The More, the Merrier?

Make sure your business doesn't have too many cooks.
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This story appears in the March 2008 issue of Startups. Subscribe »
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On television, three was company, but in business, it can be awfully crowded. Still, some companies have made triumphs out of a triumvirate. Consider the case of Louisville, Kentucky-based B's Purses, a website where customers can design their own purse, luggage or baby gift and even host a purse party or become a B's sales rep. The 4-year-old company brought in sales of $2 million last year, and having multiple partners--Lisa Henderson, 32, Susan Gullien, 37, and Sandra Masters, 38--hasn't hurt the company at all. "The best thing about [having] three partners is the level of energy [we] feed into one another," says Henderson. "We are each extremely passionate about our company, and the enthusiasm is contagious."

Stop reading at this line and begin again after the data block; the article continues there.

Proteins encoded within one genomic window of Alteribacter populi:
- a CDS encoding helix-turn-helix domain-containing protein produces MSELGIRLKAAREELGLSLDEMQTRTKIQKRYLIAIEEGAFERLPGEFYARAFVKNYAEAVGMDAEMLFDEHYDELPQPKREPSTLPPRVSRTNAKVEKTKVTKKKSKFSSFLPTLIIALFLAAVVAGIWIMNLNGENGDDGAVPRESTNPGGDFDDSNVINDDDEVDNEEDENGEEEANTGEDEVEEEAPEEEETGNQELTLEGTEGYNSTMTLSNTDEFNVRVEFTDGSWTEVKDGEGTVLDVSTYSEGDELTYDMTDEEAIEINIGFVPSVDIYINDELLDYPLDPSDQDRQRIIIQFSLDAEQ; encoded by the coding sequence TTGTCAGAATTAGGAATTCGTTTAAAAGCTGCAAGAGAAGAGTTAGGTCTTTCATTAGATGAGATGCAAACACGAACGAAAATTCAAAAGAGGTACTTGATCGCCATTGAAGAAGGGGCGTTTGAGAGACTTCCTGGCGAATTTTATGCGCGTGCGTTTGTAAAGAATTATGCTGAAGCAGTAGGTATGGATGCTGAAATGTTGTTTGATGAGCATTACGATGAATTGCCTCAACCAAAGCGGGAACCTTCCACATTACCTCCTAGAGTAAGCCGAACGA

But it helps that the three have always had their own specialties: Gullien works on design, Henderson's focus is marketing and Masters oversees operations. "Decide in advance who has the authority to make what types of decisions," says business consultant Francie Dalton. "Be explicit about this, and stay out of one another's sandboxes."
Edition: June 2017

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